Now that all the power-conference bowls are over (there’s still the GoDaddy Bowl between Toledo and Arkansas State), what can and should be said about the bowls?
You’ll get many different opinions on the subject.
Some will say that the bowls — as non-conference games with plenty of time for the coaches and players to prepare for them — should be seen as major, central representations of how the conferences stack up against each other. Others will say that these are exhibition games (minus the playoff semifinals, of course). Others will say that these are single games balanced against 12- or 13-game regular seasons. Others will say that since a lot of teams — especially in the SEC — schedule non-conference cupcakes in the regular season, these forced matchups need to be assigned more value, not less.
Know what? All of these views have substantial components of truth and legitimacy. This is why we wrote about the bowls from various angles in the middle of December — here was one view; here was another; and here was still another.
The problem — as is so often the case in college football — is that the sport has a hard time agreeing on the standards and parameters for a given debate. The sport’s disagreement on how much the bowls should or shouldn’t mean parallels the sport’s disagreement on what should qualify a team for the College Football Playoff. Some will say the body of work should matter; others will point to the eye test, others to the winning of a conference championship and any head-to-head result flowing from that. Disagreement is the central reality of the sport, and assessments of bowl games are just one part of the dynamic.
Many fans and pundits can be believed and taken at their word when they say they have a certain way of viewing bowls. However, there are plenty of fans and commentators who will shift their point of emphasis based on the way they feel they can spin the facts. For instance, the SEC won seven bowl games this season (thanks to the East going 5-0), tying the national record for bowl wins. On the surface, that seems glossy, but everyone should be able to agree that with the SEC West getting hammered in three New Year’s Six bowls (plus Auburn and LSU losing their non-NY6 games), the SEC had a terrible — not average, not modest, but TERRIBLE — bowl season.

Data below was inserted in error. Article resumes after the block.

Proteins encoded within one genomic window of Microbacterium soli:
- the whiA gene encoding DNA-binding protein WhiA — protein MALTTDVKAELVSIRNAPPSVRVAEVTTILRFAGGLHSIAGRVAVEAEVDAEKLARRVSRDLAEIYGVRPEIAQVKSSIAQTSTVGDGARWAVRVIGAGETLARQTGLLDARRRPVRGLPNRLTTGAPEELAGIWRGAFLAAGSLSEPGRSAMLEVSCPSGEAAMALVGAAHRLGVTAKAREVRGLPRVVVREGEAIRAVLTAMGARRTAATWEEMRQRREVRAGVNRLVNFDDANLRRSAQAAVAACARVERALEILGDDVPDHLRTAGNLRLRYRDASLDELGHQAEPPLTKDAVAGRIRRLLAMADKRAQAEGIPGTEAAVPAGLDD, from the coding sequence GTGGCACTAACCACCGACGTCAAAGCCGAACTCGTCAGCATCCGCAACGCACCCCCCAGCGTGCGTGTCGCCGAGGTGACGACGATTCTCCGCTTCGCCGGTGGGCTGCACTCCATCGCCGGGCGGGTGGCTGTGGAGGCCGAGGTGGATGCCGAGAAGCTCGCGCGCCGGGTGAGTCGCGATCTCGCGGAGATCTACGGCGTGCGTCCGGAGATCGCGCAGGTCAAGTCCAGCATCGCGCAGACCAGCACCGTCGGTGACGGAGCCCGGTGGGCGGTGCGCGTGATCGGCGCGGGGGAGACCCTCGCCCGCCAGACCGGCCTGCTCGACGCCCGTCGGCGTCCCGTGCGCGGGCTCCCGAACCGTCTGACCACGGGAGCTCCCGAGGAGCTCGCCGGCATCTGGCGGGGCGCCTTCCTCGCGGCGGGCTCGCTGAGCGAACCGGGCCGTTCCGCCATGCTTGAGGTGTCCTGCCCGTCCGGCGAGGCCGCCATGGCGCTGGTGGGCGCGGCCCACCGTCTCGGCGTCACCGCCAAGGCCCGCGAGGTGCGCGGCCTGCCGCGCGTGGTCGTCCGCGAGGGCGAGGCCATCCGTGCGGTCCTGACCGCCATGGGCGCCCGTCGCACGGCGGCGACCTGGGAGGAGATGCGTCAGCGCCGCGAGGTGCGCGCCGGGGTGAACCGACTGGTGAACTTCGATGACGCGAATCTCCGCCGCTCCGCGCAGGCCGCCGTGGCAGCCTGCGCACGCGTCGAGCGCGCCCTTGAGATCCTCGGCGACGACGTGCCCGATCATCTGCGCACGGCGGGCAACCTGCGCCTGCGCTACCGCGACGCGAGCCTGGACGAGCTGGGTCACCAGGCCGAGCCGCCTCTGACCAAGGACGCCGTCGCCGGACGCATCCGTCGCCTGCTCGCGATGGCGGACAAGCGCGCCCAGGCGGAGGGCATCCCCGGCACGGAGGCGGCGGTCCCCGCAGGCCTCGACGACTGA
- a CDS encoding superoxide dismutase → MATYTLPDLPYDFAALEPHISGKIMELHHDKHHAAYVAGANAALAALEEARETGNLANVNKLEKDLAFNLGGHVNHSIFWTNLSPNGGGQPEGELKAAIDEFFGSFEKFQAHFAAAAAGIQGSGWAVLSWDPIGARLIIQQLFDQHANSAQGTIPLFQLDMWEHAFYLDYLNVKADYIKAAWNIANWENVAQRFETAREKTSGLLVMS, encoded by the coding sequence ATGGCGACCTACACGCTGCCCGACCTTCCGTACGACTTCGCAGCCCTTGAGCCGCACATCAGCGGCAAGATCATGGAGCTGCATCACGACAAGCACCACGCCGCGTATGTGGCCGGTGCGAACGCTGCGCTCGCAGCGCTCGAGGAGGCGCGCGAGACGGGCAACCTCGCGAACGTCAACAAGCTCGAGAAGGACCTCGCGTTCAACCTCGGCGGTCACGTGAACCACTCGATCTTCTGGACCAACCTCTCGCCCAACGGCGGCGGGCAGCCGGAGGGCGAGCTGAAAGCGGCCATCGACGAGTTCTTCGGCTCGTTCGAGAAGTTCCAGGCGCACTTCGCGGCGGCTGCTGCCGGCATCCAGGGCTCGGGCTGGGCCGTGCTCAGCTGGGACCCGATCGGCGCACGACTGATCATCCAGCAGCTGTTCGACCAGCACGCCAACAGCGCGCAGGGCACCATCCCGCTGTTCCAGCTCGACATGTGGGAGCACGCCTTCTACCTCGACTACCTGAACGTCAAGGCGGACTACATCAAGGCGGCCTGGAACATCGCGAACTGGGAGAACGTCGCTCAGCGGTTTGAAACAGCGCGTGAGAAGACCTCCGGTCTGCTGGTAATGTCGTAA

The real question is: How much should the bowl season change our views of the SEC and — conversely — a Pac-12 which won six games and, more specifically, picked off showcase wins in matchups of teams that were similarly strong within their conferences? (Oregon is the foremost example of this, but UCLA — the No. 3 team in the Pac — beating Kansas State, the Big 12’s third-best team, is another important and almost as substantial example.)
Let’s not try to arrive at a verdict on this question — that’s for you to decide as a reader and thinker. Let’s instead offer some food for thought as you try to make your decision and develop your opinions.
Much as the SEC East’s 5-0 record was built on the back of games against comparatively weaker opponents — Minnesota (beaten by Missouri in the Citrus Bowl) was the SEC East’s most impressive bowl victim this season — the Pac-12’s six bowl wins mostly came against lesser foes. Oregon and UCLA won truly big-league games, yes, but USC beat Nebraska, as expected. Stanford beat Maryland, as expected. Arizona State beat Duke, as expected… and not convincingly. Utah won an important game against a good Colorado State team, but nevertheless, in a Pac-12-versus-Mountain West clash, it’s expected that the Pac should prevail.